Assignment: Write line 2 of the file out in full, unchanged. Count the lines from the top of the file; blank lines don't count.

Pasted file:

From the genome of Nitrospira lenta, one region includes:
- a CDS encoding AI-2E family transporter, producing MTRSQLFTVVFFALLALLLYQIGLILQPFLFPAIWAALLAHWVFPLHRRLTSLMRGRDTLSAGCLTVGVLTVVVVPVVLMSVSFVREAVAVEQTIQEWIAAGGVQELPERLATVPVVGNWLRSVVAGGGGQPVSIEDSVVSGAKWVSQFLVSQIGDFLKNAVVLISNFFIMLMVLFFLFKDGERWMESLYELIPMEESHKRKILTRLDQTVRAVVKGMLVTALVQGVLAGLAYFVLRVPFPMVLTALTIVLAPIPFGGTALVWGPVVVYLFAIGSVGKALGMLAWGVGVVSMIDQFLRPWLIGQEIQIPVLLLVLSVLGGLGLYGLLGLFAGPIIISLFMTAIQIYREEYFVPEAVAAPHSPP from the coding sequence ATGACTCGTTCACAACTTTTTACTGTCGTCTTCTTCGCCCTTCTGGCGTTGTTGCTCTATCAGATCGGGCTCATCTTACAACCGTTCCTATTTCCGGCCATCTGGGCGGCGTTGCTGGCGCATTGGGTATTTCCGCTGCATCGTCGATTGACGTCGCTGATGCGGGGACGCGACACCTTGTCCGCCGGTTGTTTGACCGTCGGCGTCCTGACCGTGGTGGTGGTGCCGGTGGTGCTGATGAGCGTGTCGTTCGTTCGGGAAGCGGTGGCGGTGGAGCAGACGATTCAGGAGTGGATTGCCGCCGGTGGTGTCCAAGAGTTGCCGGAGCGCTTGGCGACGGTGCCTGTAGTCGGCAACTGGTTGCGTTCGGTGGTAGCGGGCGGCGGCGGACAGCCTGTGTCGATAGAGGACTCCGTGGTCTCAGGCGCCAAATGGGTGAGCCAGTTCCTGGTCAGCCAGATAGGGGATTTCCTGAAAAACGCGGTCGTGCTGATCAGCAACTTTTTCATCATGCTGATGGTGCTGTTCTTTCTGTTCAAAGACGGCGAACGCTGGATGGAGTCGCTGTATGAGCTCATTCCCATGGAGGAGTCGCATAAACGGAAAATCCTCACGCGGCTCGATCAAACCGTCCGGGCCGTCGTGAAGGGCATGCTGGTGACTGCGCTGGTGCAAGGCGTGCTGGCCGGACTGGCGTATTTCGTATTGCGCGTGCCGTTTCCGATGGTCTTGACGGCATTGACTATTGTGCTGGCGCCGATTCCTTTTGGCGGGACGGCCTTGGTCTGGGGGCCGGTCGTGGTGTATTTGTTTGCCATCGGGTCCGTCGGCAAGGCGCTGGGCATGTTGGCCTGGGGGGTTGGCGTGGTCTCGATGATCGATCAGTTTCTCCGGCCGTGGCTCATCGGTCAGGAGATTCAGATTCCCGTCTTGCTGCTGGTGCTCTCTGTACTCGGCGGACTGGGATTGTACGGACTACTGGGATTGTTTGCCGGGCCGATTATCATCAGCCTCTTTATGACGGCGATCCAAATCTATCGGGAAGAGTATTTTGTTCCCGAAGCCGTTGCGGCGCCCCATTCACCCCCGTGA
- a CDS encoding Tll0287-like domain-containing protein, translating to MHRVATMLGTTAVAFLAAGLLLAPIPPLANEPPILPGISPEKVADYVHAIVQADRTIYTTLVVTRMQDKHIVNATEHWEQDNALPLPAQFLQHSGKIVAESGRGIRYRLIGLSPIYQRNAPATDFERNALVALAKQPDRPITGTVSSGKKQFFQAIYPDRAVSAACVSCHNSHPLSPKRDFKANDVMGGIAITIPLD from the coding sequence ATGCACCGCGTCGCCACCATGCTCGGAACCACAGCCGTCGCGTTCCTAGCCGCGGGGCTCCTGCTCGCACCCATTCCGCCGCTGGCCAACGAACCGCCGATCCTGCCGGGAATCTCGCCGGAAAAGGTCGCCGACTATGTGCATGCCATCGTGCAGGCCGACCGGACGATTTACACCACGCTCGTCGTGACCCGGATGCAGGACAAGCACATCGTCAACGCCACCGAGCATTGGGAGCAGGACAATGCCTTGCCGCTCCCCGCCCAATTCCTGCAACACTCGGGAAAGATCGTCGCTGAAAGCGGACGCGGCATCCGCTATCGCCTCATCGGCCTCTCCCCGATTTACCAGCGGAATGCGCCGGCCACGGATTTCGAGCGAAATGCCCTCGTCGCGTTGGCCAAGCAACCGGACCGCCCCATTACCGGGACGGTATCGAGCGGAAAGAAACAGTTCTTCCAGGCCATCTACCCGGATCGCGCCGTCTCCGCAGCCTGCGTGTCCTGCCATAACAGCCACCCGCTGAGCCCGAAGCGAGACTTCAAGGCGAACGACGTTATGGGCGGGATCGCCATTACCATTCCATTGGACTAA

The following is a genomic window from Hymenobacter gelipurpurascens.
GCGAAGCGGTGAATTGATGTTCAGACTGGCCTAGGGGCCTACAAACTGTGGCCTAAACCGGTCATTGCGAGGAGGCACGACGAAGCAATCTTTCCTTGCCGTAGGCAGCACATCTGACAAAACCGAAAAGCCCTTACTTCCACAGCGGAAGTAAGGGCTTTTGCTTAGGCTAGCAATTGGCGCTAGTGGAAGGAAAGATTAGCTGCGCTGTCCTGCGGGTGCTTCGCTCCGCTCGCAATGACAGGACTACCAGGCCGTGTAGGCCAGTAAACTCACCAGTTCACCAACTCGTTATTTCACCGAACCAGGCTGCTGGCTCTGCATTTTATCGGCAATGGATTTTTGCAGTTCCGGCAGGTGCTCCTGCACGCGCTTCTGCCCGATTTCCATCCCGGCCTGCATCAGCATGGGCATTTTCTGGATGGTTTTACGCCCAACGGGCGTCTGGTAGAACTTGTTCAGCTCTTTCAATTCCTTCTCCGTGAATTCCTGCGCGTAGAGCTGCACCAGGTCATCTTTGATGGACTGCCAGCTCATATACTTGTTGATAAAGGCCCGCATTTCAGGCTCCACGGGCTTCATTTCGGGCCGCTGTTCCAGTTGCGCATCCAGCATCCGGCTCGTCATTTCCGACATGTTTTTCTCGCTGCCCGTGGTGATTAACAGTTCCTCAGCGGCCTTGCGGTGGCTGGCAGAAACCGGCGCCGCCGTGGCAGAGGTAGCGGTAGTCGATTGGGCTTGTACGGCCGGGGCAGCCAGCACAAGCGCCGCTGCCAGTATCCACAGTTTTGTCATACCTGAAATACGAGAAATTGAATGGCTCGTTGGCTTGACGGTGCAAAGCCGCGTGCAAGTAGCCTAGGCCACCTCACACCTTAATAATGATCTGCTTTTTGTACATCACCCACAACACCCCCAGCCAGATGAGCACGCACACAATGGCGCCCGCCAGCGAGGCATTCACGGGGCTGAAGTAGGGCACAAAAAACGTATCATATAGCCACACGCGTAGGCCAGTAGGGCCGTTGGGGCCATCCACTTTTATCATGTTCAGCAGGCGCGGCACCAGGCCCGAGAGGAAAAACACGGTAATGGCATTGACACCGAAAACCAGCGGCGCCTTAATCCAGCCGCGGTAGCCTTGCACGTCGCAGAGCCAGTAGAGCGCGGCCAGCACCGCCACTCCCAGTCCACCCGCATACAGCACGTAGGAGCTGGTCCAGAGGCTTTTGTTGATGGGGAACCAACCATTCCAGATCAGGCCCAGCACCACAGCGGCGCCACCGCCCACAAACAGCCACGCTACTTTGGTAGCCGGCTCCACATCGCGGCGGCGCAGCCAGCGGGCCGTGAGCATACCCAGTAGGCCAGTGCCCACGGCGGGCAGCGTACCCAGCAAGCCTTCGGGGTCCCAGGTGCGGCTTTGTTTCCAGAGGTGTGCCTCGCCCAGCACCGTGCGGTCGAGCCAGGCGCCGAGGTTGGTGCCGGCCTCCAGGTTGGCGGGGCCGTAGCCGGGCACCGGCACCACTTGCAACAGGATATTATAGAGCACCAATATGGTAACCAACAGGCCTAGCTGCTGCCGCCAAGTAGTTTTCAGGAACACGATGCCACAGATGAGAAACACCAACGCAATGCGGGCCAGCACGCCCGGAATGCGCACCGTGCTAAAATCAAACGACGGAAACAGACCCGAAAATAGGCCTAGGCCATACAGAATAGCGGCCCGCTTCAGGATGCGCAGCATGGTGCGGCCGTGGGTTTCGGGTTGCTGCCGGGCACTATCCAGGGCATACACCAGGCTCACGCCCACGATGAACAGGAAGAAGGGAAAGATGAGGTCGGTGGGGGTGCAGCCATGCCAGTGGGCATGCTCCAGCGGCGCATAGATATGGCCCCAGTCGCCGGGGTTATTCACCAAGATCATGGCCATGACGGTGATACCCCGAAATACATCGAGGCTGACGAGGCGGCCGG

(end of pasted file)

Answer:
- a CDS encoding AI-2E family transporter, producing MTRSQLFTVVFFALLALLLYQIGLILQPFLFPAIWAALLAHWVFPLHRRLTSLMRGRDTLSAGCLTVGVLTVVVVPVVLMSVSFVREAVAVEQTIQEWIAAGGVQELPERLATVPVVGNWLRSVVAGGGGQPVSIEDSVVSGAKWVSQFLVSQIGDFLKNAVVLISNFFIMLMVLFFLFKDGERWMESLYELIPMEESHKRKILTRLDQTVRAVVKGMLVTALVQGVLAGLAYFVLRVPFPMVLTALTIVLAPIPFGGTALVWGPVVVYLFAIGSVGKALGMLAWGVGVVSMIDQFLRPWLIGQEIQIPVLLLVLSVLGGLGLYGLLGLFAGPIIISLFMTAIQIYREEYFVPEAVAAPHSPP from the coding sequence ATGACTCGTTCACAACTTTTTACTGTCGTCTTCTTCGCCCTTCTGGCGTTGTTGCTCTATCAGATCGGGCTCATCTTACAACCGTTCCTATTTCCGGCCATCTGGGCGGCGTTGCTGGCGCATTGGGTATTTCCGCTGCATCGTCGATTGACGTCGCTGATGCGGGGACGCGACACCTTGTCCGCCGGTTGTTTGACCGTCGGCGTCCTGACCGTGGTGGTGGTGCCGGTGGTGCTGATGAGCGTGTCGTTCGTTCGGGAAGCGGTGGCGGTGGAGCAGACGATTCAGGAGTGGATTGCCGCCGGTGGTGTCCAAGAGTTGCCGGAGCGCTTGGCGACGGTGCCTGTAGTCGGCAACTGGTTGCGTTCGGTGGTAGCGGGCGGCGGCGGACAGCCTGTGTCGATAGAGGACTCCGTGGTCTCAGGCGCCAAATGGGTGAGCCAGTTCCTGGTCAGCCAGATAGGGGATTTCCTGAAAAACGCGGTCGTGCTGATCAGCAACTTTTTCATCATGCTGATGGTGCTGTTCTTTCTGTTCAAAGACGGCGAACGCTGGATGGAGTCGCTGTATGAGCTCATTCCCATGGAGGAGTCGCATAAACGGAAAATCCTCACGCGGCTCGATCAAACCGTCCGGGCCGTCGTGAAGGGCATGCTGGTGACTGCGCTGGTGCAAGGCGTGCTGGCCGGACTGGCGTATTTCGTATTGCGCGTGCCGTTTCCGATGGTCTTGACGGCATTGACTATTGTGCTGGCGCCGATTCCTTTTGGCGGGACGGCCTTGGTCTGGGGGCCGGTCGTGGTGTATTTGTTTGCCATCGGGTCCGTCGGCAAGGCGCTGGGCATGTTGGCCTGGGGGGTTGGCGTGGTCTCGATGATCGATCAGTTTCTCCGGCCGTGGCTCATCGGTCAGGAGATTCAGATTCCCGTCTTGCTGCTGGTGCTCTCTGTACTCGGCGGACTGGGATTGTACGGACTACTGGGATTGTTTGCCGGGCCGATTATCATCAGCCTCTTTATGACGGCGATCCAAATCTATCGGGAAGAGTATTTTGTTCCCGAAGCCGTTGCGGCGCCCCATTCACCCCCGTGA